FD-1 versus TO-4 for heavy-duty final drives: What’s the difference?

Final Drive Final Drive

Back in 2001, Caterpillar introduced the FD-1 specification for final drive lubricants, and subsequently came out with its own Cat® FDAO, final drive and axle oil. The intent was to improve gear and bearing life in final drives and axles in heavy-duty, off-road equipment used in construction and mining applications. Caterpillar determined that the oils formulated to the TO-4 standard, commonly used to lubricate equipment with clutches, hydraulics, and wet brake systems, did not provide an adequate level of protection for heavy load-carrying components at the back-end of the equipment.

 

Fast forward to today, many equipment operators are still reluctant to adopt the FD-1 standard and are still relying on TO-4 fluids for all components, including final drives and axles, regardless of equipment type. They don’t want to add another fluid to their inventories, or they’re concerned about cross-contamination. And to be honest, FD-1 oils, particularly the multi-grade synthetics, are generally more expensive than TO-4 oils, so there is a cost concern as well. Yet, when operators are observing poor longevity of their back-end components, they are quick to complain to the manufacturer, when in fact the problem is easy to identify: they are using the wrong fluids.

 

An FD-1 or FDAO lubricant (the terms are used interchangeably) is generally a 60 weight or higher and can be either a mineral or synthetic multi-grade fluid. Most notably, unlike a TO-4 fluid, FD-1 is designed to address extreme pressure (EP) or heavy load-carrying capability needed for final drive gearsets and bearings. Additives that increase friction coefficient in a TO-4 oil tend to compromise those features, which is why the more stringent FD-1 specification was developed. FD-1 fluids will help extend the life of final drive components by a substantial margin compared to a friction-modified TO-4 fluid.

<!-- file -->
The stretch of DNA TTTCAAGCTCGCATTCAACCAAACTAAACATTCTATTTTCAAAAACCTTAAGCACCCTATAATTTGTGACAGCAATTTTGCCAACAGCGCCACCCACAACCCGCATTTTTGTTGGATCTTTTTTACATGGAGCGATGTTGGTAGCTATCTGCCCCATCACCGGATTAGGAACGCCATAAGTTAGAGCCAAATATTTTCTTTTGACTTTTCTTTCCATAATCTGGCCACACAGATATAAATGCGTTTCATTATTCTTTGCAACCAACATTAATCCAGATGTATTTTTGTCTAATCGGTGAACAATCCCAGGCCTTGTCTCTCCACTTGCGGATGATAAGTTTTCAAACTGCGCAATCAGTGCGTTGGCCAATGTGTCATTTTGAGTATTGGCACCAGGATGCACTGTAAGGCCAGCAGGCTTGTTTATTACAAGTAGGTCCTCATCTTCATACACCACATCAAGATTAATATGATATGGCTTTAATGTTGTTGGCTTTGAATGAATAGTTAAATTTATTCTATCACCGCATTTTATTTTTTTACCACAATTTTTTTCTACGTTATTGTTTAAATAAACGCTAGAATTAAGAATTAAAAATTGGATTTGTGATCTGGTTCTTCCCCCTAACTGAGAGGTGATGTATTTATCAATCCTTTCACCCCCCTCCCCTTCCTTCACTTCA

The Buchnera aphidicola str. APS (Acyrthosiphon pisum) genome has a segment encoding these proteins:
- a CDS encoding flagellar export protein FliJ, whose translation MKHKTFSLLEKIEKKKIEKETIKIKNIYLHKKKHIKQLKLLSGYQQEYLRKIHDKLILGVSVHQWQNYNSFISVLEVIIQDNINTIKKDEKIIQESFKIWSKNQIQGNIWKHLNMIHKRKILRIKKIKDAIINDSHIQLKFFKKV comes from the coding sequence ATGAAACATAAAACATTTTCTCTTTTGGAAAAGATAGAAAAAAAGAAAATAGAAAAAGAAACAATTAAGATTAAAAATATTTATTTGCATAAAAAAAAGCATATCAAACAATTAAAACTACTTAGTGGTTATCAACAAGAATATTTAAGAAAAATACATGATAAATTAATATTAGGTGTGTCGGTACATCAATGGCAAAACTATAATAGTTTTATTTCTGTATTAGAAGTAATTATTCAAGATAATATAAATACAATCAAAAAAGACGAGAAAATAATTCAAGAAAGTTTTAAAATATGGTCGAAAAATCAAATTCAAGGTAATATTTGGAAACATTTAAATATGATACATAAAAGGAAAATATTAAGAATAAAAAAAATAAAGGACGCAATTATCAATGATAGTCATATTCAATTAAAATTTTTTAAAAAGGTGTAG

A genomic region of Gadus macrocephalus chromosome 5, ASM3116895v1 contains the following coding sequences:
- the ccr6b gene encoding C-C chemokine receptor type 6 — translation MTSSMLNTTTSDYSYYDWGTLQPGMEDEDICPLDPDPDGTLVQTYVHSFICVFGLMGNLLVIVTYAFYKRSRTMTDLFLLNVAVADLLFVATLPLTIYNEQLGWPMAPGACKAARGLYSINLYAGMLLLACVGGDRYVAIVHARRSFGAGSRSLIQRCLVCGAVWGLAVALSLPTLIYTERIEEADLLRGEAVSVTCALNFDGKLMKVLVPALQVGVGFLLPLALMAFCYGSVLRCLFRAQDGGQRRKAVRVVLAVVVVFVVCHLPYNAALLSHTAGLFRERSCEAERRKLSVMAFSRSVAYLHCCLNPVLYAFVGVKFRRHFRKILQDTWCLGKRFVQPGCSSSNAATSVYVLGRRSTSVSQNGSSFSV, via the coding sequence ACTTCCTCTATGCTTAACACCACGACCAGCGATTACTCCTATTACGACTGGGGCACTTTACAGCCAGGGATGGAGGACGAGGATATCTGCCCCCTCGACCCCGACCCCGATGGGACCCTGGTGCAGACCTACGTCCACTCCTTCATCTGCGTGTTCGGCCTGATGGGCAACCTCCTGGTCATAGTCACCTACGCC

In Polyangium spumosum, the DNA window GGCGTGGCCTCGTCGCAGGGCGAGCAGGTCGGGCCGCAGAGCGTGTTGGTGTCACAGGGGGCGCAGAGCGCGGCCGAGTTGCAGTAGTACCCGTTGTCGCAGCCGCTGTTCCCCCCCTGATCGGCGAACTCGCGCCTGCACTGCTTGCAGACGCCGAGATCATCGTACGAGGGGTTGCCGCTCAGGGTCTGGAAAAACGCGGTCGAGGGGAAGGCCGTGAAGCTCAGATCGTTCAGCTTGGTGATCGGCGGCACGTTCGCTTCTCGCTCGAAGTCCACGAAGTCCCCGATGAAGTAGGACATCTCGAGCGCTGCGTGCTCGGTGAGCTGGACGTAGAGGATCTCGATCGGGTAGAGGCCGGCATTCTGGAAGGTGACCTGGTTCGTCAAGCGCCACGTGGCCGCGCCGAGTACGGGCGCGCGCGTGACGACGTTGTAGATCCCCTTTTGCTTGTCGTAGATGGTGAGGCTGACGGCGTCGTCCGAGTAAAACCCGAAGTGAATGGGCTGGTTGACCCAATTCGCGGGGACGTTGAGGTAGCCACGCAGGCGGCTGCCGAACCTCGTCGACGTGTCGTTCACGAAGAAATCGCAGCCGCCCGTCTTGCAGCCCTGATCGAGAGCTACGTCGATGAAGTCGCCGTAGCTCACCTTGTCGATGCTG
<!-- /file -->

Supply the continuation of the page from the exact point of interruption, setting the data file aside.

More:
A few extra dollars spent on proper lubrication will pay back many times over in extended equipment life. The reality is that when the OEM specifies an FD-1 SAE 60 for the final drive, a TO-4 SAE 60 will not meet the equipment’s requirements, even though it is a comparable viscosity grade. 

 

That isn’t to say that a TO-4 fluid is never suitable for final drive and axle components. As a rule of thumb, you can probably get by with a TO-4 fluid in smaller, light-duty pieces of equipment that call for a TO-4 fluid in SAE 10, 30, or 50 oil, especially when operating in moderate ambient temperatures. But for heavier equipment like off-road trucks, pipe layers, tractor skids or excavators, in which the final drive gears and bearings are subjected to heavy loads and extreme pressure, without clutches or wet brakes, you will be far better off with an oil that meets the FD-1 specification in the long run.

 

At Chevron, our FD-1 product is Delo® TorqForce® FD SAE 60 and we are working on a premium-tier, multi-grade synthetic version. As always, our products undergo a rigorous process of testing and technology validation, taking all the measures necessary to deliver a viable, commercialized product. This will give our customers further choices when looking for a solution that will help extend heavy-duty equipment life under demanding conditions

Dan Holdmeyer
About the Author: With over 35 years in the oil and gas industry, Dan Holdmeyer has worked for Chevron the past 14 years, serving in a variety of capacities with the company in addition to his current post as Industrial and Coolants Brand Manager where he works as a lubrication engineer that supports Chevron Delo and other related lubricants brands. He plays an integral role in supporting and managing a variety of programs related to off-highway and on-highway lubrication needs. Dan also works as Chevron’s Training Specialist for their Global Lubricants division since joining the company. Prior to joining Chevron, Dan worked as a Field Engineer at Mobil Oil Corporation for 20 years (1979-99) after graduating from the University of Missouri-Columbia with a Bachelor of Science in Chemical Engineering.